There are more and more challenger banks every year. They’re all trying to get customers to their apps and away from traditional banks. The siren call is that of no fees and no queues in the bank downtown.
But, the question is, how do digital banks make money? What exactly is their business model? How profitable is it to them?
Digital banks are basically startups. And we all know that the start-up world is notorious for its focus on expansion rather than profitability. Getting as many new users or customers is what a red rag is for the bull.
The thought process is that as long you get more and more customers, you’ll figure out how to monetize them in the future.
But now that more digital banks have several million or even tens of millions of customers, how do they stay afloat, and how do they make their money? Do they even make money? How to get users to pay for some of the services?
Digital banks make money by:
- raising funds from institutional investors
- Getting interchange fees
- Offering premium accounts
- Offering SME accounts
- Extending credit cards
- Having loans and mortgages
- Charging overdraft fees
- Providing a marketplace
Let’s explore in more detail all the ways that digital banks make money.
Arguably the “easiest” way to make money is to raise funds from investors. Venture capital firms are lining up to invest in digital banks not only in the US or UK but worldwide – wherever an opportunity presents itself.
Major neobanks have raised more than a billion dollars and sometimes several billion. Let’s name a few of the more notable ones:
- Revolut (UK) – $1.7B
- Chime (USA) – $2.3B
- Starling (UK) – $922M
- N26 (GER) – $819M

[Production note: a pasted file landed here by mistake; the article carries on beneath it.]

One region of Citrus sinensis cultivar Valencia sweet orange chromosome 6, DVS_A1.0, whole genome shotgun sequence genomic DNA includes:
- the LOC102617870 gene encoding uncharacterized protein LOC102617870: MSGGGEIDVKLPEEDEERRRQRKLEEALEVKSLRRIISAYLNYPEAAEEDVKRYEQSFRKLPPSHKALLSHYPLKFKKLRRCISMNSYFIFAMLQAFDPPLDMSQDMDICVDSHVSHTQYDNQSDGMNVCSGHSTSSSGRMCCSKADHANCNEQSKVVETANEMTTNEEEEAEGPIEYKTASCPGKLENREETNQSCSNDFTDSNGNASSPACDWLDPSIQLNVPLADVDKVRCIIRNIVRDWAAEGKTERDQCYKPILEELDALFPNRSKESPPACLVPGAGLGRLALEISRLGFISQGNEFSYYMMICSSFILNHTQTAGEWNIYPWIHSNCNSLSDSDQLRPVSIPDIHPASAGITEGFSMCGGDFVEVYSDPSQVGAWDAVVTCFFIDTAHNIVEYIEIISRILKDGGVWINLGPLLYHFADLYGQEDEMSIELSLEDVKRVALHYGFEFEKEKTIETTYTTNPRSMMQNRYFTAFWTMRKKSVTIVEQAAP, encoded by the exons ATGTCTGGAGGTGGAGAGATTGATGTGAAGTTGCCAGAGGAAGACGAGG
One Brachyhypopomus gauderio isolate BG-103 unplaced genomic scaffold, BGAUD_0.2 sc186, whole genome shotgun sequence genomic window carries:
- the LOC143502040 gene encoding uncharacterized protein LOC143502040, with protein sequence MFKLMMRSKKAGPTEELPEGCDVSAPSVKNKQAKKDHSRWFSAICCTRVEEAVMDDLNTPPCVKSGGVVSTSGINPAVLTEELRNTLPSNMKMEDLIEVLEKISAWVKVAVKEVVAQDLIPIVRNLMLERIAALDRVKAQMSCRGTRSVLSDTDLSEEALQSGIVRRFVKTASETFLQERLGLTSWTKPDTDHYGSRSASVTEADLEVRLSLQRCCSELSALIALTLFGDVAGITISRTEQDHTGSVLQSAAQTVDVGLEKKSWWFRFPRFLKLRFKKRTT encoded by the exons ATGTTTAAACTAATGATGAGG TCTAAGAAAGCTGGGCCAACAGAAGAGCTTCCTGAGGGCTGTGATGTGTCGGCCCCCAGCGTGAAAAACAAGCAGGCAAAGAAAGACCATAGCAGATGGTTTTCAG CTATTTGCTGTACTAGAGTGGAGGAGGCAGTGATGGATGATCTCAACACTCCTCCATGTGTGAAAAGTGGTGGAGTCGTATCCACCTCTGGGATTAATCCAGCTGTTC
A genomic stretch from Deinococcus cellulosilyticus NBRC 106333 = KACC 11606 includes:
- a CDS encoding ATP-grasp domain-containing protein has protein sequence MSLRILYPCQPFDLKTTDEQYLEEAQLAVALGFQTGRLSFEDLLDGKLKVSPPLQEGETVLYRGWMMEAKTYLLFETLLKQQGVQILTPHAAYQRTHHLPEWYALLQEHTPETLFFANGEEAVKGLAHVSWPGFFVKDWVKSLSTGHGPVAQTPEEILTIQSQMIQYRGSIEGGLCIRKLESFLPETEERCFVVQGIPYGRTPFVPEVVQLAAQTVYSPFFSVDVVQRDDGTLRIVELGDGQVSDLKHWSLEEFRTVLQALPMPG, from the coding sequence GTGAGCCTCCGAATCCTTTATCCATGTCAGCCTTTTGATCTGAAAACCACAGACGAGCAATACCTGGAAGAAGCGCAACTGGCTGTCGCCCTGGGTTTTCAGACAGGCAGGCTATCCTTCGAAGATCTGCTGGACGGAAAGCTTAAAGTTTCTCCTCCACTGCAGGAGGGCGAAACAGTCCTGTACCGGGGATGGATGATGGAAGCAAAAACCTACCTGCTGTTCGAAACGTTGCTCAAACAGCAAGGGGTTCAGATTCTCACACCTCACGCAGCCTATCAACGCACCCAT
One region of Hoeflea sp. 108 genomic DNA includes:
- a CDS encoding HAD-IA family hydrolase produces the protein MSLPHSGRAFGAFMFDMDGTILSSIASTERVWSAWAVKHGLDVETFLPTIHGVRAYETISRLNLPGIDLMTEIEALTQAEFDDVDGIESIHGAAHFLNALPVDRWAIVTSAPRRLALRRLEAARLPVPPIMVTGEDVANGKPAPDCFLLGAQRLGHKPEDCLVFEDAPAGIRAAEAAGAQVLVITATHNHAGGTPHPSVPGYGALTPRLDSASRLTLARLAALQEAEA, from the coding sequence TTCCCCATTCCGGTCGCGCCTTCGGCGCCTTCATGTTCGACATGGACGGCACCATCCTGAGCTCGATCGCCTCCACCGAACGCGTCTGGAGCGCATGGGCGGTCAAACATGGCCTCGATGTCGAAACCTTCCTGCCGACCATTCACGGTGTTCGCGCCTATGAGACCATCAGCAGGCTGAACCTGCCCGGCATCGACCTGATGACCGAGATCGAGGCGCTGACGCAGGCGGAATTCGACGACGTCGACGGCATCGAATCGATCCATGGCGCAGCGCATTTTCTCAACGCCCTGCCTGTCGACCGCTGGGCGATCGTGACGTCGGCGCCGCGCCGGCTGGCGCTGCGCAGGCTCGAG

- Wise (UK) – $1.3B
- Nubank (BRA) – $2.3B
- SoFi (USA) – $3B
As you can see, the amounts are mindboggling, and it’s “very easy” to become a unicorn when VCs are waiting in queue to line your pockets even when profitability is nowhere in sight.
Digital banks aren’t unique in this regard. The world is full of unicorns that will probably never be profitable. Two of the most famous examples include Uber and Airbnb.
So, raising funds every few years is still the best way to make money for challenger banks at the moment.
People come to expect that digital banks will have accounts that are free of charge and where most day-to-day financial services will be free, including ATM withdrawals, transfers, transactions, cards, and maintenance fees.
This is probably what 90% of us use our bank accounts for. And it’s all for free. But there is a fee that’s hidden. Well, it’s hidden from customers, not from merchants. It’s the interchange fee that Visa and Mastercard charge sellers whenever a customer buys something from them with the card.
It’s why you often see in smaller “mom and pop” shops that they only accept cash. Their margins are already razor-thin to share some of it with card companies.